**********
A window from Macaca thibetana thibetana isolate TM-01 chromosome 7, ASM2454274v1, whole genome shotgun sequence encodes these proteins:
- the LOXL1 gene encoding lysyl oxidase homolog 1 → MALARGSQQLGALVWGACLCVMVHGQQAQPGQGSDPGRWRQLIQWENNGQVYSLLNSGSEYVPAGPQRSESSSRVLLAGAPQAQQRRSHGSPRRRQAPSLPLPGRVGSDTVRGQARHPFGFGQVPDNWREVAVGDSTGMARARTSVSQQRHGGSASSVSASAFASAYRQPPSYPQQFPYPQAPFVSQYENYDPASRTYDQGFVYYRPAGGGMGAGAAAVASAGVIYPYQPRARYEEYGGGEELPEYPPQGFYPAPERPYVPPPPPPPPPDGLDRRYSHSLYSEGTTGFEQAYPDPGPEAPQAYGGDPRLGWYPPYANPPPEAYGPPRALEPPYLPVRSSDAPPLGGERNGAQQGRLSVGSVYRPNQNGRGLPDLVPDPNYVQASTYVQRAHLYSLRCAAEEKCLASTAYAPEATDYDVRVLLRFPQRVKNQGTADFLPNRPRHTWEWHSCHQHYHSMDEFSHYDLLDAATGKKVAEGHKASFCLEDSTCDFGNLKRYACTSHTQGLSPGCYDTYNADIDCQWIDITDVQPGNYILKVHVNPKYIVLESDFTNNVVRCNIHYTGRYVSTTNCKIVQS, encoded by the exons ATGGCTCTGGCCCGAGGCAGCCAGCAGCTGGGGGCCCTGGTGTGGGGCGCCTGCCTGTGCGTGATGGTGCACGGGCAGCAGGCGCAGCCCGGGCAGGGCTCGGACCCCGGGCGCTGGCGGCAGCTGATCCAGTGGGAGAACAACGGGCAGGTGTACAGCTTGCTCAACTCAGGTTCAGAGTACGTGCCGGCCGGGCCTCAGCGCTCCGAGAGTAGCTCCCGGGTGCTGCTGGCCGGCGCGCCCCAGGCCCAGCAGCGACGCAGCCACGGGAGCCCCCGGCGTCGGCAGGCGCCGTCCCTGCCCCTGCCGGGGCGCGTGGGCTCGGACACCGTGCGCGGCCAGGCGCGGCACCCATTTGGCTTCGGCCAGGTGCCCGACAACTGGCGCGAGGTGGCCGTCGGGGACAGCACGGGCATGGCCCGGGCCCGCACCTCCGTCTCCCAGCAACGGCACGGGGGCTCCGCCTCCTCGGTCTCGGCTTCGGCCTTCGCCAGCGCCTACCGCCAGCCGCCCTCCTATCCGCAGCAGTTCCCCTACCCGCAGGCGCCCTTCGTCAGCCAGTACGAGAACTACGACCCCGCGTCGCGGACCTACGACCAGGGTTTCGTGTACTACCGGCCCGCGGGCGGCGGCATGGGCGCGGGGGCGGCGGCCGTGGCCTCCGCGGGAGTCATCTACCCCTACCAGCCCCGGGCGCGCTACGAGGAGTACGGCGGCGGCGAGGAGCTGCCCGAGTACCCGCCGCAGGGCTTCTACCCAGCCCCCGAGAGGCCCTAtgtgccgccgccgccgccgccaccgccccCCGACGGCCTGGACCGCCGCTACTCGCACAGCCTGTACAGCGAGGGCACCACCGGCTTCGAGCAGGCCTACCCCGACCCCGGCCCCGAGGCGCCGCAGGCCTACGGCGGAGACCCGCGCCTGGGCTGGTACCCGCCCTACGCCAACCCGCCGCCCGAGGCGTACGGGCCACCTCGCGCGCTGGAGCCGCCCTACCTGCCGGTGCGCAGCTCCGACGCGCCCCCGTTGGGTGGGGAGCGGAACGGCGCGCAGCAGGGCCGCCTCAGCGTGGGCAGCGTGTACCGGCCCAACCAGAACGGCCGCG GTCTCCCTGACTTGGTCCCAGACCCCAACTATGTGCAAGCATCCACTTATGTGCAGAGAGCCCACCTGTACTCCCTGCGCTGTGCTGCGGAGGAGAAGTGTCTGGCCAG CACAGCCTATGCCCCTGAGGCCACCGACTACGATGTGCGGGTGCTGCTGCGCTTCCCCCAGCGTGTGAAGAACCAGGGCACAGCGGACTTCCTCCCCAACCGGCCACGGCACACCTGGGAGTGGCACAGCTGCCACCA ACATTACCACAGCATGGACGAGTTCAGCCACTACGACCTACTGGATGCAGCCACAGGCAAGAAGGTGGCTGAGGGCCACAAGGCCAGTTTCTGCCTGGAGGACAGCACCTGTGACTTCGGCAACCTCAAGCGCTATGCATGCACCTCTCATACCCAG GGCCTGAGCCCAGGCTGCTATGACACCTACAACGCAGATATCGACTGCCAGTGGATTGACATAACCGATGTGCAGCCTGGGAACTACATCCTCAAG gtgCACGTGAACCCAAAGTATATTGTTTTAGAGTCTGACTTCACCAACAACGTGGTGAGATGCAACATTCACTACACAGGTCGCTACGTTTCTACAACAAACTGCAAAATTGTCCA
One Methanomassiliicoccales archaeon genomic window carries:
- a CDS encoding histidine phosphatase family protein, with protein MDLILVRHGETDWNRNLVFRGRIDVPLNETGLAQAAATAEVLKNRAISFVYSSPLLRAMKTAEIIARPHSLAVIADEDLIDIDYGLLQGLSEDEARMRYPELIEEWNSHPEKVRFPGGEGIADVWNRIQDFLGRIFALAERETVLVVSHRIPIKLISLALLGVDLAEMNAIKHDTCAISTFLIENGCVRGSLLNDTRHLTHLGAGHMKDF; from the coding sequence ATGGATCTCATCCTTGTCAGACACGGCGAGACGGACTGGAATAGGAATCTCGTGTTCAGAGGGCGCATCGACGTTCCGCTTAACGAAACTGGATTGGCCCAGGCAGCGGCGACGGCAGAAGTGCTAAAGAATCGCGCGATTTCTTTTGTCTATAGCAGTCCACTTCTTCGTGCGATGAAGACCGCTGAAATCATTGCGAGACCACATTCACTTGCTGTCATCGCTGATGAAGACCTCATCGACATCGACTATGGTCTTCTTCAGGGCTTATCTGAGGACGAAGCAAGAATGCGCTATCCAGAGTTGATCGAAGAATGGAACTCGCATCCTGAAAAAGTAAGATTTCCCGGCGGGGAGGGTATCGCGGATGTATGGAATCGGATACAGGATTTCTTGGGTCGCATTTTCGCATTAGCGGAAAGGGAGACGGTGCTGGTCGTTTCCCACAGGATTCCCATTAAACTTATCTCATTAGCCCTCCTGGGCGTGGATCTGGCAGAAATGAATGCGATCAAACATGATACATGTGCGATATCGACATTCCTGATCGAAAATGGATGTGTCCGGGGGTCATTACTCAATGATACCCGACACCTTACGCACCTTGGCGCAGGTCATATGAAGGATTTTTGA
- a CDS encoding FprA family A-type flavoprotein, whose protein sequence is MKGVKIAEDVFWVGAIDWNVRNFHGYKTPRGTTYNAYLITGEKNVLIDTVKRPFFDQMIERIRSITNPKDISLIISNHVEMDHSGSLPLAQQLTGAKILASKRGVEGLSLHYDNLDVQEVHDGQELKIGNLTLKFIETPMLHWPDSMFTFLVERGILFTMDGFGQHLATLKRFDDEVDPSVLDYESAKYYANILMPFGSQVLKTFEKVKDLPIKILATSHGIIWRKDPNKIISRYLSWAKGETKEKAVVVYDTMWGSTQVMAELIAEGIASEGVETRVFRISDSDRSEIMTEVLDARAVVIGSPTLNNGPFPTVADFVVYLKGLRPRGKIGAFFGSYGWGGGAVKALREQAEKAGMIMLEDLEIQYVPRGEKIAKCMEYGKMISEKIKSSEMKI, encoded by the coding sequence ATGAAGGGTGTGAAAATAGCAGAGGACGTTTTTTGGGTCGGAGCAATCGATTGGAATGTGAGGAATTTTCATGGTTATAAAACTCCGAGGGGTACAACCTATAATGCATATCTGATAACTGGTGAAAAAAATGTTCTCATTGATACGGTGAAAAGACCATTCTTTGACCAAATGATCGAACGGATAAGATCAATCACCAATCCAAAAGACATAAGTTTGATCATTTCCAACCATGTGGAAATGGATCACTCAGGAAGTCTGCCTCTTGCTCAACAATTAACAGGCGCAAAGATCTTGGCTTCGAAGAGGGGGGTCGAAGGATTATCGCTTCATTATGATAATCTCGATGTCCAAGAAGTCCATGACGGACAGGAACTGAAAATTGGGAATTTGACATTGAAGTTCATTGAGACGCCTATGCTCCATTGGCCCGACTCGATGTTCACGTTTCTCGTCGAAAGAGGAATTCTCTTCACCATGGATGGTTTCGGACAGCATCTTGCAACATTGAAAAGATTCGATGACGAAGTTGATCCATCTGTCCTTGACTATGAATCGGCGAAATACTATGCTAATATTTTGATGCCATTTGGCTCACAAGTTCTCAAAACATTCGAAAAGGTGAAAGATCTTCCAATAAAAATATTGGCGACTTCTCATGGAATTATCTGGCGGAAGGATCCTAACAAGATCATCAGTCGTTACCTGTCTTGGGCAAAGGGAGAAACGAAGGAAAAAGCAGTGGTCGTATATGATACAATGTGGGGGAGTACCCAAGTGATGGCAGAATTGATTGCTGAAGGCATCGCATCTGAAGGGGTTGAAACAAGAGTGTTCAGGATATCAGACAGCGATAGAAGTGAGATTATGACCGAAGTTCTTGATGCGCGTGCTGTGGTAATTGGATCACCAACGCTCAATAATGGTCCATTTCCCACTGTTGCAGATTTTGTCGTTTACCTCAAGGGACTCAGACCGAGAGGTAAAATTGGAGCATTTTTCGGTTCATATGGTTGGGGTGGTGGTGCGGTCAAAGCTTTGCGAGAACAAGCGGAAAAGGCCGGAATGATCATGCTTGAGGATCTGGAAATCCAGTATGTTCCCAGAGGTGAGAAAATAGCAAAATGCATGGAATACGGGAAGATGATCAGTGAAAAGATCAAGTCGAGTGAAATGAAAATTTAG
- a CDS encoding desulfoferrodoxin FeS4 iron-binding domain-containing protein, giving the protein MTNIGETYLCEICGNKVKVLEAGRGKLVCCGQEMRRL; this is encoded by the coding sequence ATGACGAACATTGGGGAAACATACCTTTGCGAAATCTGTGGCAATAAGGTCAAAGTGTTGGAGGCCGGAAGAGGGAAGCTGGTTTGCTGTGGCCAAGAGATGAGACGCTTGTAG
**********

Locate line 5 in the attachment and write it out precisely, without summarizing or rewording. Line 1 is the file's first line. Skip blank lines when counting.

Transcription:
- a CDS encoding FprA family A-type flavoprotein, whose protein sequence is MKGVKIAEDVFWVGAIDWNVRNFHGYKTPRGTTYNAYLITGEKNVLIDTVKRPFFDQMIERIRSITNPKDISLIISNHVEMDHSGSLPLAQQLTGAKILASKRGVEGLSLHYDNLDVQEVHDGQELKIGNLTLKFIETPMLHWPDSMFTFLVERGILFTMDGFGQHLATLKRFDDEVDPSVLDYESAKYYANILMPFGSQVLKTFEKVKDLPIKILATSHGIIWRKDPNKIISRYLSWAKGETKEKAVVVYDTMWGSTQVMAELIAEGIASEGVETRVFRISDSDRSEIMTEVLDARAVVIGSPTLNNGPFPTVADFVVYLKGLRPRGKIGAFFGSYGWGGGAVKALREQAEKAGMIMLEDLEIQYVPRGEKIAKCMEYGKMISEKIKSSEMKI, encoded by the coding sequence ATGAAGGGTGTGAAAATAGCAGAGGACGTTTTTTGGGTCGGAGCAATCGATTGGAATGTGAGGAATTTTCATGGTTATAAAACTCCGAGGGGTACAACCTATAATGCATATCTGATAACTGGTGAAAAAAATGTTCTCATTGATACGGTGAAAAGACCATTCTTTGACCAAATGATCGAACGGATAAGATCAATCACCAATCCAAAAGACATAAGTTTGATCATTTCCAACCATGTGGAAATGGATCACTCAGGAAGTCTGCCTCTTGCTCAACAATTAACAGGCGCAAAGATCTTGGCTTCGAAGAGGGGGGTCGAAGGATTATCGCTTCATTATGATAATCTCGATGTCCAAGAAGTCCATGACGGACAGGAACTGAAAATTGGGAATTTGACATTGAAGTTCATTGAGACGCCTATGCTCCATTGGCCCGACTCGATGTTCACGTTTCTCGTCGAAAGAGGAATTCTCTTCACCATGGATGGTTTCGGACAGCATCTTGCAACATTGAAAAGATTCGATGACGAAGTTGATCCATCTGTCCTTGACTATGAATCGGCGAAATACTATGCTAATATTTTGATGCCATTTGGCTCACAAGTTCTCAAAACATTCGAAAAGGTGAAAGATCTTCCAATAAAAATATTGGCGACTTCTCATGGAATTATCTGGCGGAAGGATCCTAACAAGATCATCAGTCGTTACCTGTCTTGGGCAAAGGGAGAAACGAAGGAAAAAGCAGTGGTCGTATATGATACAATGTGGGGGAGTACCCAAGTGATGGCAGAATTGATTGCTGAAGGCATCGCATCTGAAGGGGTTGAAACAAGAGTGTTCAGGATATCAGACAGCGATAGAAGTGAGATTATGACCGAAGTTCTTGATGCGCGTGCTGTGGTAATTGGATCACCAACGCTCAATAATGGTCCATTTCCCACTGTTGCAGATTTTGTCGTTTACCTCAAGGGACTCAGACCGAGAGGTAAAATTGGAGCATTTTTCGGTTCATATGGTTGGGGTGGTGGTGCGGTCAAAGCTTTGCGAGAACAAGCGGAAAAGGCCGGAATGATCATGCTTGAGGATCTGGAAATCCAGTATGTTCCCAGAGGTGAGAAAATAGCAAAATGCATGGAATACGGGAAGATGATCAGTGAAAAGATCAAGTCGAGTGAAATGAAAATTTAG